Prove to him that his concerns are being met in other ways, such as ER nurses on the implementation committee. Or prove to him that this system has been validated by other ER staff at other facilities. Can you bring in outside ER resources to validate that this system will be of benefit to this ER? Can you provide documentation of such? Can you offer to work a few shifts in 'his' ER to be brought up to speed on the problems he feels are not being addressed?

    The question is this simple: what can YOU do to allay his concerns, thereby making him an ally? If the answer is nothing, he's just a conceited jerk, then the question becomes more complex, but not by much: what can you do to show the management team that you have exhausted every avenue to address his concerns?

    Ultimately, this guy answers to a boss, just like you. I'm sure those bosses are invested in this process as they are spending tons of money on it, no doubt. If you can't turn him to your way of thinking, then you simply must make enough of an effort that his and your bosses can only conclude that it's his problem; not yours.

    Turn on the charm and bombard him with empirical and local anecdotal evidence that the ER will be well represented and well served. If you can't charm HIM by those methods, make sure that ultimately, you charm your joint bosses. You should have the upper hand there as they are more than likely committed to the project already.

    I'm just trying to help; I'm not being critical, rather, I'm merely suggesting you look at the problem from a different angle.

    ~faith,
    Timothy.
    Last edit by ZASHAGALKA on Jan 28, '07
  6. by   rninformatics
    Quote from KristinWW
    How do you gain buy-in for implementing a new system from a department chair when you have never worked in that area before? Scenario: ER dept chair only wants an informatics RN to implement new IT whom has previously worked in the ER.
    Sounds like you are trying to obtain buy-in for the person on the Implementation team and not for "the System" that is to be implemented.
    The ER dept head needs to understand that it wont be just one person implementing the system and that his/her expectations are unrealistic.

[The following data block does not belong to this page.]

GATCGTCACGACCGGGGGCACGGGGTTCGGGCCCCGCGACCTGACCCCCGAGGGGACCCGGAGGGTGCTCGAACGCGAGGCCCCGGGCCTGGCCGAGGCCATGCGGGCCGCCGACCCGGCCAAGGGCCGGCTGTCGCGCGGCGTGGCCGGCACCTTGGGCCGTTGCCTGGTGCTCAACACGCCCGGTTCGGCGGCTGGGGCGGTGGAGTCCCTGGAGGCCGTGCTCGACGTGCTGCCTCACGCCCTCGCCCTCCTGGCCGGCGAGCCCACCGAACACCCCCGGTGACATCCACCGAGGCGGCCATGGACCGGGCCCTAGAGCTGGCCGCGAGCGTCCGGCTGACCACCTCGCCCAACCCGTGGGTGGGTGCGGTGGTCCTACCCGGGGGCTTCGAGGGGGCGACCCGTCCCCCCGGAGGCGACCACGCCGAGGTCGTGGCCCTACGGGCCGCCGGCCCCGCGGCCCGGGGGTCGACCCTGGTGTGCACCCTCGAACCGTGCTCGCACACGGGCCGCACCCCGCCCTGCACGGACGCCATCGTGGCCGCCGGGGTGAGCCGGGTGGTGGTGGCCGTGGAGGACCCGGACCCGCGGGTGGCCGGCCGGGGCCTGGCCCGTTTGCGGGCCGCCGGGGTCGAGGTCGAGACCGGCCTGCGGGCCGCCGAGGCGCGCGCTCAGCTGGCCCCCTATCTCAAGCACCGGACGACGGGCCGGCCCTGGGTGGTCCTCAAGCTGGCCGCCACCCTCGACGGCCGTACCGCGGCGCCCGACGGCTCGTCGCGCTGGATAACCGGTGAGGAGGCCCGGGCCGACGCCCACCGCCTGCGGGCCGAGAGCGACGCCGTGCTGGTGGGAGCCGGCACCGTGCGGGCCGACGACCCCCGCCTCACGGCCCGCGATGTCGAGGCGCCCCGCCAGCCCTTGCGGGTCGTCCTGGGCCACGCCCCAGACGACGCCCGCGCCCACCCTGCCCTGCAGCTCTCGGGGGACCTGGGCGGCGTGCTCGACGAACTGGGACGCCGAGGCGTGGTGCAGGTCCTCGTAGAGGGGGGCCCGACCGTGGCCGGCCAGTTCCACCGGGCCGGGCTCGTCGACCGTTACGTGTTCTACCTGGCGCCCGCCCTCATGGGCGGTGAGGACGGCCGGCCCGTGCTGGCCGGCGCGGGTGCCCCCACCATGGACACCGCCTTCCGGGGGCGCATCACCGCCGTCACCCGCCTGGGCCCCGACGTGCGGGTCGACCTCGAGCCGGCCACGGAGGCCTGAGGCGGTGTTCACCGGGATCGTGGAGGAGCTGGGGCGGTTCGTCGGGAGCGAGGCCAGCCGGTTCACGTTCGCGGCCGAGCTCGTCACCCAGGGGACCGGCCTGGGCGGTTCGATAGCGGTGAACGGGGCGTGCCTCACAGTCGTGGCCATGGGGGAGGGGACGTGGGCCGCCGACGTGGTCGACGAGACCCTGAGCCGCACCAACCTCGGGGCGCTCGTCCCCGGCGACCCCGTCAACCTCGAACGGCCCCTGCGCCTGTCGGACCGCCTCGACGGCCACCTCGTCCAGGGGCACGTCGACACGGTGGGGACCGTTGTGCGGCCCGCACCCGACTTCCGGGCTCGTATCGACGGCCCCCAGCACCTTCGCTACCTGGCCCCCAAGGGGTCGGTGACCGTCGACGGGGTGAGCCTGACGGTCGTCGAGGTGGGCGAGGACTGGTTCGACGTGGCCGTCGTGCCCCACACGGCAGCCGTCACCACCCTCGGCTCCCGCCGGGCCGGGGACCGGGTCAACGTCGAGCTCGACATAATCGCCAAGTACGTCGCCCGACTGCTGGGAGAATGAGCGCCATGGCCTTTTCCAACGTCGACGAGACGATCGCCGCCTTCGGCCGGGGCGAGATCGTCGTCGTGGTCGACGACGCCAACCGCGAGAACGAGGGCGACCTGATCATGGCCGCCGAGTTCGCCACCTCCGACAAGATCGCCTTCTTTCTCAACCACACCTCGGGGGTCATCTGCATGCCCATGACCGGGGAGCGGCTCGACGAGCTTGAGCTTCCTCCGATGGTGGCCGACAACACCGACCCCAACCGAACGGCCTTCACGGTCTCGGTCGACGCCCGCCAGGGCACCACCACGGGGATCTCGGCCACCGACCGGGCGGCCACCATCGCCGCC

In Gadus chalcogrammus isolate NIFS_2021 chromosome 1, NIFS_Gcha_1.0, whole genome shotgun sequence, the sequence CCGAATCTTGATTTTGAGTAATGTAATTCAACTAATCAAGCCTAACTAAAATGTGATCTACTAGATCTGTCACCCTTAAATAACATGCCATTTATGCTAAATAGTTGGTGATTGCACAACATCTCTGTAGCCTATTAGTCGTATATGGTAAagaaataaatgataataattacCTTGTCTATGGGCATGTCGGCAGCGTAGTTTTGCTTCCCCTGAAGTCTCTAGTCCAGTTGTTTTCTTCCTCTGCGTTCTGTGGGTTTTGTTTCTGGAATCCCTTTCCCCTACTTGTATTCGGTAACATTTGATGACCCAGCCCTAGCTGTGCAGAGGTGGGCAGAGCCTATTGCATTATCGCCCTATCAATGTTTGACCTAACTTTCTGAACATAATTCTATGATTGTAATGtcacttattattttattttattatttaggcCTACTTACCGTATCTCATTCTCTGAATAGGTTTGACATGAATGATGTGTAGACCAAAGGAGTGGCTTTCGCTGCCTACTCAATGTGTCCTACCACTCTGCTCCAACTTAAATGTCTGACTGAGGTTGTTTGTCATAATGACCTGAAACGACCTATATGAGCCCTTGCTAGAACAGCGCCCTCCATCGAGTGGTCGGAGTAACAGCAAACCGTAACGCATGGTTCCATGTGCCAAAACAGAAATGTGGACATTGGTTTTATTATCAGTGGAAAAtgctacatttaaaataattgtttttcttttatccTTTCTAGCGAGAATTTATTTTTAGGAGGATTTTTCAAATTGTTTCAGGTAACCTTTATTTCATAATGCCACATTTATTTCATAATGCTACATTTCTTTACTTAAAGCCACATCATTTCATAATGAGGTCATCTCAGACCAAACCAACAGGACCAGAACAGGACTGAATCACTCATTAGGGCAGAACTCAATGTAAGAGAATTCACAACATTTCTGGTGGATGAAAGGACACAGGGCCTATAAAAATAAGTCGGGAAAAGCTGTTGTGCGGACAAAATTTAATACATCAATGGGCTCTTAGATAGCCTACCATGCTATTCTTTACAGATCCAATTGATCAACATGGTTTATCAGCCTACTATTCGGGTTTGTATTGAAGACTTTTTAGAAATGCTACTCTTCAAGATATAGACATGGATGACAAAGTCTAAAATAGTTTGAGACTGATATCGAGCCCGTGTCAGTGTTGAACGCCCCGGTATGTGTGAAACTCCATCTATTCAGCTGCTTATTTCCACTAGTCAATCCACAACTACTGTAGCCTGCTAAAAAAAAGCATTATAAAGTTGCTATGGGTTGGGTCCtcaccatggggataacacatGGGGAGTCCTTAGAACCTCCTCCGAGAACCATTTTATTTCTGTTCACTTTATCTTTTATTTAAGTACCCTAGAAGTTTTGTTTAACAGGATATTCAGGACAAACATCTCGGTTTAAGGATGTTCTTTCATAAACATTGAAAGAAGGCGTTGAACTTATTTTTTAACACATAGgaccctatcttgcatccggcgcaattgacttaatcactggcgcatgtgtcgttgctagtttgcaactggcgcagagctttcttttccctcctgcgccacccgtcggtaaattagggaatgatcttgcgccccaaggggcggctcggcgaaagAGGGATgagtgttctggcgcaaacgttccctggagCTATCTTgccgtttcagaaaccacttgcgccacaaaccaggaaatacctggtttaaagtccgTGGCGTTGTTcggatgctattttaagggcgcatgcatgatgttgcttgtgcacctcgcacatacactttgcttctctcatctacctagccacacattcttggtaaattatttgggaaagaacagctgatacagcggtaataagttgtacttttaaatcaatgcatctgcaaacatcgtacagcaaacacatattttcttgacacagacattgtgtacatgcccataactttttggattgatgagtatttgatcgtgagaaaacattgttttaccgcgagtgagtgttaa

As the previous poster wrote do include ER clinicians in your Implementation Team.

    I am an old Oncology Nurse. When I accepted a role in a Children's Hospital to implement a Clinical Information System house wide I had no Peds experience. You know the saying "I may not have all the answers but I know where to go to get them". Liken this same principle to your situation. I fully utilized the experienced Pediatrics Nurses during all the phases of the Implementation, combined with my multiple years of Systems Implementation and Project Management experience and 20 years plus clinical nursing experience. The Implantation happened on time and on budget.

    I'd also suggest you publicly solicit, include and encourage the Dept Chair's input. Verbally express your desire to have his/her input as an experienced clinician and someone who knows the ER like the back of his/her hand, etc.

    Encourage and nurture your "nay" sayers and those who seem resistant to the impending change as they do have valuable suggestions and frequently can uncover issues others may not have thought of. You and the Implementation team must continue to remains positive, encourage positive and proactive communication and in no uncertain terms manage expectations. There may not be an Informatics Nurse who has past ER experience but ER clinical, administrative staff can (and should) take an active role in the Implementation process and their input is needed to faciliate the process. Communicate to the dept head that the goal of the implementation is to give the ER clinicians electronic tools to help improve clinical practice and patient care – That is the reality.
    Last edit by rninformatics on Apr 6, '07 : Reason: multiple typos and spelling errors. God I love spell check!!!